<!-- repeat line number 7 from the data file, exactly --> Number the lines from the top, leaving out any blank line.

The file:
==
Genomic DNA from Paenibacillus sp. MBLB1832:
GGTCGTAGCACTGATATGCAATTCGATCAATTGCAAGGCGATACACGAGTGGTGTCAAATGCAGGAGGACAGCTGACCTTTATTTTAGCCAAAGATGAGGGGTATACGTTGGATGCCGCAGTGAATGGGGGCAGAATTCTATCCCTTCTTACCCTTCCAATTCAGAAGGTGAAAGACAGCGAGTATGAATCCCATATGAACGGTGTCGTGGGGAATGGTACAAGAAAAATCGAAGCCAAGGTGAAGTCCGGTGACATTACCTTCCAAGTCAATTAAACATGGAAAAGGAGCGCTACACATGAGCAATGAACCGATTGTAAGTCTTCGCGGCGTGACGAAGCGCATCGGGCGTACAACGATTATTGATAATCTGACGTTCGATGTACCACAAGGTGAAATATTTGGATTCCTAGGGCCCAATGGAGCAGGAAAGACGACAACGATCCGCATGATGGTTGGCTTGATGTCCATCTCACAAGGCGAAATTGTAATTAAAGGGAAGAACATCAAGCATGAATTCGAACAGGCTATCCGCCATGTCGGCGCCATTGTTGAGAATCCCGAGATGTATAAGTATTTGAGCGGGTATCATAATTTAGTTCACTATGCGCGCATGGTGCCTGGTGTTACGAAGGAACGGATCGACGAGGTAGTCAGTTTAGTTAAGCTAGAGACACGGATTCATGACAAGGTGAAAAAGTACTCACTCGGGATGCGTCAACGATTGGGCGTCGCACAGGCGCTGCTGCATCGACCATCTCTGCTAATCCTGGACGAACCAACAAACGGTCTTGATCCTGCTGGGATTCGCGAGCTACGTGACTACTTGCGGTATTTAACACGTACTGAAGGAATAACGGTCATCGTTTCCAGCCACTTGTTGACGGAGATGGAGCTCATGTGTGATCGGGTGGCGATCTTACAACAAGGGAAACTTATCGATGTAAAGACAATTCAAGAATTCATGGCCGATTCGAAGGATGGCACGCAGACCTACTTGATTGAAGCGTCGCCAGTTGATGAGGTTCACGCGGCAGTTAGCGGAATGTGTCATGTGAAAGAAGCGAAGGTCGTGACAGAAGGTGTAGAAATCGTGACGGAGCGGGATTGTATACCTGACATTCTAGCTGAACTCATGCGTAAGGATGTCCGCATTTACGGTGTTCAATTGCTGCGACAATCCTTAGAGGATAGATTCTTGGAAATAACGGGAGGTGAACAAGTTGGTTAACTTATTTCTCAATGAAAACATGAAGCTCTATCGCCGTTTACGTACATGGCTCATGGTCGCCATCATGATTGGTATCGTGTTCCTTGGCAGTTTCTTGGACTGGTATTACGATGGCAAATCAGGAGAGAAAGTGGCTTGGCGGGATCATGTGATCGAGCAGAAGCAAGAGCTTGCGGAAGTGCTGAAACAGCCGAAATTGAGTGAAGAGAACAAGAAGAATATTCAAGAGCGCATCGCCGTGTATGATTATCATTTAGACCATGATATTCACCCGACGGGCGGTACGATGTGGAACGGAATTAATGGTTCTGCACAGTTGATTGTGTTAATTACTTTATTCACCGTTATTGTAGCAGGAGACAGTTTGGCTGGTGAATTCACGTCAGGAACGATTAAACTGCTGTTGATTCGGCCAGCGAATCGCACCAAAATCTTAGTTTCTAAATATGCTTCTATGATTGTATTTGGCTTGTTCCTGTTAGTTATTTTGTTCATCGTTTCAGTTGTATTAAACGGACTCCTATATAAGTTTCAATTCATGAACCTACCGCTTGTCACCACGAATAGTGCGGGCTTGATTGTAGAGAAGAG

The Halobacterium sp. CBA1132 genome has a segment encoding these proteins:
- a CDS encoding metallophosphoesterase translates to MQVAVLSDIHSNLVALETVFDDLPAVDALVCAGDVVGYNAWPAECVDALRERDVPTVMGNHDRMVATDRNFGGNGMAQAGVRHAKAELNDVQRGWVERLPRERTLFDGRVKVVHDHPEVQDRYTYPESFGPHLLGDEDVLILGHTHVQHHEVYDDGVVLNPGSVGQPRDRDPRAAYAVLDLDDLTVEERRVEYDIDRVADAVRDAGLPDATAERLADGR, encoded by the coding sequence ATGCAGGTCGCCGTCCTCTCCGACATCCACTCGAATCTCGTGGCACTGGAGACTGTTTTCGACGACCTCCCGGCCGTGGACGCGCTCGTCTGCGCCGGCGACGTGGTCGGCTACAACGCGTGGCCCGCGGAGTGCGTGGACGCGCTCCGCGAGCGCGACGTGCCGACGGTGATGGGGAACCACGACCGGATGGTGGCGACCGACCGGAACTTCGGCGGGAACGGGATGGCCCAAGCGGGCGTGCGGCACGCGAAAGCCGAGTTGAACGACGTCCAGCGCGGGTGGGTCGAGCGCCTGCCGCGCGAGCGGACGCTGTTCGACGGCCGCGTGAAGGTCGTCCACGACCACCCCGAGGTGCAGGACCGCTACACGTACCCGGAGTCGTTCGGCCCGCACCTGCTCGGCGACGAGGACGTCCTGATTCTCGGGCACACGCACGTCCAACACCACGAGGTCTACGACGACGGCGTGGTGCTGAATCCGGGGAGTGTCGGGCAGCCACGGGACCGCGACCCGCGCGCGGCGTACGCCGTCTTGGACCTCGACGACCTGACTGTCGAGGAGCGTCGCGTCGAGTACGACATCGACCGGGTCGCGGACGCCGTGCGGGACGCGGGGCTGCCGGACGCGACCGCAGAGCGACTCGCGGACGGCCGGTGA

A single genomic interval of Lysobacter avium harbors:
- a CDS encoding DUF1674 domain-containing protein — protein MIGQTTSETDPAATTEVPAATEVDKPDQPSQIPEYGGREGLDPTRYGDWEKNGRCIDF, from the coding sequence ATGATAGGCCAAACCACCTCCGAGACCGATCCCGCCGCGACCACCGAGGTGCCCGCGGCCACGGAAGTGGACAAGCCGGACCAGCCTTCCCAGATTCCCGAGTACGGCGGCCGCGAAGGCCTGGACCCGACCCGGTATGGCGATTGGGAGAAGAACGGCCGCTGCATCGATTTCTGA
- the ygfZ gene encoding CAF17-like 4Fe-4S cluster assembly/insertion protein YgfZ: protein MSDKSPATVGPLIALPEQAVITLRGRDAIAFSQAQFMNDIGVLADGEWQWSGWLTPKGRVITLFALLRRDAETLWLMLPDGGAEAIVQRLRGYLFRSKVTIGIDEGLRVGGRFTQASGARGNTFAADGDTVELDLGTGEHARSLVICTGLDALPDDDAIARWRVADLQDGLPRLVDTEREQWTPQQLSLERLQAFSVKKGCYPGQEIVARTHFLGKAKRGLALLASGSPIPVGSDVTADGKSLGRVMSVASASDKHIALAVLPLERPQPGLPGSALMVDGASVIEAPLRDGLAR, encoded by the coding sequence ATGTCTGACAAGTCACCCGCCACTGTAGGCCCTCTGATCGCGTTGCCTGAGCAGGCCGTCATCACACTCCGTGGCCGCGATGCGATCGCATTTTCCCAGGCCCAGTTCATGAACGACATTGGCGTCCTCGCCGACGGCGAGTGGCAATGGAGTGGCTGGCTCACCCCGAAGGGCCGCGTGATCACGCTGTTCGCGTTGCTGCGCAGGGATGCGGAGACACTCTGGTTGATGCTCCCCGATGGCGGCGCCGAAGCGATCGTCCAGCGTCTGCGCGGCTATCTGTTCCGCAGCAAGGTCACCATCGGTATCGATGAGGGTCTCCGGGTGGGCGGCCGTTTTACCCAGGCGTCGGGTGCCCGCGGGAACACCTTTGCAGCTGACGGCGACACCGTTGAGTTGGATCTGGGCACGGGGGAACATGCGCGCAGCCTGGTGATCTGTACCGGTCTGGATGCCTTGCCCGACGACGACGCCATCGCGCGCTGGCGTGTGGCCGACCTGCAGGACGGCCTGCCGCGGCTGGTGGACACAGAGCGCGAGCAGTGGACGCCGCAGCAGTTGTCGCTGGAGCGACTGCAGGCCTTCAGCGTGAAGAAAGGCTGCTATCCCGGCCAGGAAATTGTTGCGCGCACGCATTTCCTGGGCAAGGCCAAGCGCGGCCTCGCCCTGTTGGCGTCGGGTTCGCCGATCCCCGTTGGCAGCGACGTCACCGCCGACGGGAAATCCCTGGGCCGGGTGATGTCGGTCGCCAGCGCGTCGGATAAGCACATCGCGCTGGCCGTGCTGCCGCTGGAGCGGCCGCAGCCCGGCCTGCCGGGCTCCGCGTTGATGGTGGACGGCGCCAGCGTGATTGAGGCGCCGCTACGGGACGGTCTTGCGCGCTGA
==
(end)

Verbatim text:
- the ygfZ gene encoding CAF17-like 4Fe-4S cluster assembly/insertion protein YgfZ: protein MSDKSPATVGPLIALPEQAVITLRGRDAIAFSQAQFMNDIGVLADGEWQWSGWLTPKGRVITLFALLRRDAETLWLMLPDGGAEAIVQRLRGYLFRSKVTIGIDEGLRVGGRFTQASGARGNTFAADGDTVELDLGTGEHARSLVICTGLDALPDDDAIARWRVADLQDGLPRLVDTEREQWTPQQLSLERLQAFSVKKGCYPGQEIVARTHFLGKAKRGLALLASGSPIPVGSDVTADGKSLGRVMSVASASDKHIALAVLPLERPQPGLPGSALMVDGASVIEAPLRDGLAR, encoded by the coding sequence ATGTCTGACAAGTCACCCGCCACTGTAGGCCCTCTGATCGCGTTGCCTGAGCAGGCCGTCATCACACTCCGTGGCCGCGATGCGATCGCATTTTCCCAGGCCCAGTTCATGAACGACATTGGCGTCCTCGCCGACGGCGAGTGGCAATGGAGTGGCTGGCTCACCCCGAAGGGCCGCGTGATCACGCTGTTCGCGTTGCTGCGCAGGGATGCGGAGACACTCTGGTTGATGCTCCCCGATGGCGGCGCCGAAGCGATCGTCCAGCGTCTGCGCGGCTATCTGTTCCGCAGCAAGGTCACCATCGGTATCGATGAGGGTCTCCGGGTGGGCGGCCGTTTTACCCAGGCGTCGGGTGCCCGCGGGAACACCTTTGCAGCTGACGGCGACACCGTTGAGTTGGATCTGGGCACGGGGGAACATGCGCGCAGCCTGGTGATCTGTACCGGTCTGGATGCCTTGCCCGACGACGACGCCATCGCGCGCTGGCGTGTGGCCGACCTGCAGGACGGCCTGCCGCGGCTGGTGGACACAGAGCGCGAGCAGTGGACGCCGCAGCAGTTGTCGCTGGAGCGACTGCAGGCCTTCAGCGTGAAGAAAGGCTGCTATCCCGGCCAGGAAATTGTTGCGCGCACGCATTTCCTGGGCAAGGCCAAGCGCGGCCTCGCCCTGTTGGCGTCGGGTTCGCCGATCCCCGTTGGCAGCGACGTCACCGCCGACGGGAAATCCCTGGGCCGGGTGATGTCGGTCGCCAGCGCGTCGGATAAGCACATCGCGCTGGCCGTGCTGCCGCTGGAGCGGCCGCAGCCCGGCCTGCCGGGCTCCGCGTTGATGGTGGACGGCGCCAGCGTGATTGAGGCGCCGCTACGGGACGGTCTTGCGCGCTGA